Norwegian chess star Magnus Carlsen, who claimed the World Chess Championship at the age of 22 on Friday, was being hailed for putting on what even the country’s Olympic gold medalists were calling the greatest competitive performance by a Norwegian ever. Carlsen, calm and controlled as always, merely allowed himself a few big grins and said he now looked forward to “relax a bit.”
“It was a bit of a longer day than we thought it would be,” Carlsen told Norwegian Broadcasting (NRK) as a master of understatement as well on Friday. It had been widely predicted that the match would be short and end in a draw after around an hour. Instead it turned into a thriller that ran for five hours, after Carlsen decided to play to win instead of ending early in a draw. As one commentator told NRK, Carlsen has “an amazing will to win every game he plays.” That was clearly evident on Friday.
“As the game went on, he (his opponent, defending world champion Vishy Anand) started to drift a bit,” Carlsen told reporters when the championship match in Chennai, India was all over. “Then I thought since there was no risk, I decided to go ahead and win.”
The game ended up in a draw after all, but Carlsen won the championship with 6.5 points after 10 games, compared to Anand’s 3.5. “I think it was a nice fight,” Carlsen added, “and a worthy ending to the match.”
Anand admitted to having had “a lot of problems with mistakes creeping into my play” that Carlsen “clearly managed to provoke.” Carlsen didn’t deny that, noting that “I would like to take some responsibility for his mistakes, that’s for sure.” He said that “people crack under pressure,” and the “blunders” Anand made were unusual.
“I mean, he’s been world champion for so long,” Carlsen said. “I’m honoured to have played against him. I really hope he’ll be back” as a candidate for the next world championships.
Carlsen also thanked the organizers of the match in India and said he’d been “very happy with how I’ve been treated here. My every wish has been attended to, so thank you very much.”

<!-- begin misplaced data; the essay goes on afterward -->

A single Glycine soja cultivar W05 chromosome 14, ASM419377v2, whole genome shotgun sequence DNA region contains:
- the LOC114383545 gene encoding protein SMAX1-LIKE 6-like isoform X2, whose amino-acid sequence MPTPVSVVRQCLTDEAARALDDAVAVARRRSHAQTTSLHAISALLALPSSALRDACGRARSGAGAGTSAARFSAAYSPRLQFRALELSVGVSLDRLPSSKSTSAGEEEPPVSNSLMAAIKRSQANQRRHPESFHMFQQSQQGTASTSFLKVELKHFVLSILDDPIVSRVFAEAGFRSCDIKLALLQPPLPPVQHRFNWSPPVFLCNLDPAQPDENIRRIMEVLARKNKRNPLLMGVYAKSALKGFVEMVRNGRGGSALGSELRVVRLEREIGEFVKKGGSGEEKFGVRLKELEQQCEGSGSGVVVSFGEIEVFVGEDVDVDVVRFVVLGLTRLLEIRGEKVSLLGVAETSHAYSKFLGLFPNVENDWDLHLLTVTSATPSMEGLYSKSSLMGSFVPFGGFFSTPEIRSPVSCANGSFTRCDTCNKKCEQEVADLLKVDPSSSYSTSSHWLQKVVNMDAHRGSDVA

‘Only fair to congratulate Magnus’
Anand, who also admitted to being “really disappointed” and sorry he’d let his Indian fans down, was equally gracious, saying that it was “only fair to congratulate Magnus.” Meanwhile, back home in Norway, sports stars, national leaders and celebrities were outdoing themselves in heaping the superlatives on their country’s newest world champion.
“I think this is the greatest presentation by a Norwegian in a competition ever,” said veteran downhill skier Kjetil André Aamodt, no small praise from a man who won a record number of gold medals in the Winter Olympics. “Such a decisive victory with the enormous scope that chess has is enormous.”
Vebjørn Rodal, who previously claimed the unofficial title of Norway’s greatest athletic performance for winning Olympic gold in the 800-meter race in Atlanta in 1996, was also full of praise for Carlsen. “Chess is so enormous all over the world, and Magnus has topped everyone,” Rodal told NRK. “He has a chess competence that no one else has.”
Prime Minister Erna Solberg congratulated Carlsen on behalf of the country and told him to “go have a good party.” Carlsen himself was vague about how he intended to celebrate and his sister Ingrid, back home in Norway, said on national TV that he wasn’t the type to hit the nightclubs or drown himself in champagne. Members of his “Team Carlsen” did manage to throw him in a hotel swimming pool after all the press chaos, though, and he came up from the water with his fingers pointed, to show he’s “Number One.”
“I think I’ll use a little time to relax a bit,” Carlsen told NRK. “It was incredibly fun, it’s great to be finished and I look forward to come home.”